Lincoln's Tragic Pragmatism:
Lincoln, Douglas, and Moral Conflict
February 22, 2013
Harvard Book Store
1256 Massachusetts Ave., Cambridge, MA 02138
This event is free; no tickets are required.
Harvard Book Store is pleased to welcome Brandeis University's JOHN BURT for a discussion of his book Lincoln's Tragic Pragmatism: Lincoln, Douglas, and Moral Conflict.
In 1858, challenger Abraham Lincoln debated incumbent Stephen Douglas seven times in the race for a U.S. Senate seat from Illinois. More was at stake than slavery in those debates. In Lincoln’s Tragic Pragmatism, John Burt contends that the very legitimacy of democratic governance was on the line. In a United States stubbornly divided over ethical issues, the overarching question posed by the Lincoln-Douglas debates has not lost its urgency: Can a liberal political system be used to mediate moral disputes? And if it cannot, is violence inevitable?
As they campaigned against each other, both Lincoln and Douglas struggled with how to behave when an ethical conflict as profound as the one over slavery strained the commitment upon which democracy depends—namely, to rule by both consent and principle. This commitment is not easily met, because what conscience demands and what it is able to persuade others to consent to are not always the same. While Lincoln ultimately avoided a politics of morality detached from consent, and Douglas avoided a politics of expediency devoid of morality, neither found a way for liberalism to mediate the conflict of slavery.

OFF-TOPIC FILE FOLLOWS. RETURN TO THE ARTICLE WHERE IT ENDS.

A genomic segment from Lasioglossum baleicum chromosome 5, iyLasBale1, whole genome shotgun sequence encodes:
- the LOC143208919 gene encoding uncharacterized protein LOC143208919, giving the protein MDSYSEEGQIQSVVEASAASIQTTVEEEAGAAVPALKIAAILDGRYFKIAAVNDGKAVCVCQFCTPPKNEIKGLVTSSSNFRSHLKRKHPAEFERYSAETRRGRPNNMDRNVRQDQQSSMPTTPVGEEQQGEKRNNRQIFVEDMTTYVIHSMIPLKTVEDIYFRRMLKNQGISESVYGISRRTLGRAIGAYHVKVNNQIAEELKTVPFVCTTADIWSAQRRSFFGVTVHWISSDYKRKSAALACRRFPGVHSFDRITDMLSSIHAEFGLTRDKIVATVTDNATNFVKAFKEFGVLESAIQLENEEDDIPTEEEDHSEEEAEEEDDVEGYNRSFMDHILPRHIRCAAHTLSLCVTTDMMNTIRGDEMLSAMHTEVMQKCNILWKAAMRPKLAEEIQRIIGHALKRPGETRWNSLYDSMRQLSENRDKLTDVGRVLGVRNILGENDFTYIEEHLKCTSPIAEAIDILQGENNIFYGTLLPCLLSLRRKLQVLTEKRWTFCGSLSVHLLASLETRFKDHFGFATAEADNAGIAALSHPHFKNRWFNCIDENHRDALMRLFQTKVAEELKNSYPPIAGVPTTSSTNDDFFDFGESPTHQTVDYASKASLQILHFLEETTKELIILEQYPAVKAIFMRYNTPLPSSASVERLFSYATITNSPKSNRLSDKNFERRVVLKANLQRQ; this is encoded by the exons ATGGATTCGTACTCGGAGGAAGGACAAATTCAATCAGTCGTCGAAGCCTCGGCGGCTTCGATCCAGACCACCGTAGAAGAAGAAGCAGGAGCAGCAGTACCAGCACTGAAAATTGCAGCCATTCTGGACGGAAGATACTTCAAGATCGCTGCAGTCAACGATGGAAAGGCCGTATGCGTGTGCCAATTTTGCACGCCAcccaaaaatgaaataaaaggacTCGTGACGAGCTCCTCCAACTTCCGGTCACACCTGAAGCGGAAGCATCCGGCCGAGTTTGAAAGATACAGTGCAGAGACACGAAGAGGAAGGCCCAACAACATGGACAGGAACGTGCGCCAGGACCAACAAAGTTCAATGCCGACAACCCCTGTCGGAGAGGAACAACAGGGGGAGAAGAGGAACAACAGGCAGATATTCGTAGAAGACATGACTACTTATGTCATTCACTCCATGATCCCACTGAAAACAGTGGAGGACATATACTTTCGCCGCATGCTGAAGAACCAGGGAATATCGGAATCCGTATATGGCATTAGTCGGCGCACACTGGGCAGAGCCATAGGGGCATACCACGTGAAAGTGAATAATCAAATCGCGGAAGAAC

That some disputes seemed to lie beyond the horizon of deal-making and persuasion and could be settled only by violence revealed democracy’s limitations. Burt argues that the unresolvable ironies at the center of liberal politics led Lincoln to discover liberalism’s tragic dimension—and ultimately led to war. Burt’s conclusions demand reevaluations of Lincoln and Douglas, the Civil War, and democracy itself.
Lincoln's Tragic Pragmatism is a brilliant, ground-breaking book with fresh insights on almost every page. No one has analyzed the ironies and problems of liberal politics with the rigor, depth, and subtlety Burt displays here. He redeems (or recovers) Stephen Douglas's reputation as a writer, speaker, and political thinker, and, through his deep engagement with Lincoln's writings, Burt also makes the best case available for the significance of Lincoln as a literary figure. And Burt's conclusions about the limits of liberal politics, about democracy itself being the barrier to ending a pervasive evil, have deep resonances for nations today.
--John Stauffer, author of The Black Hearts of Men
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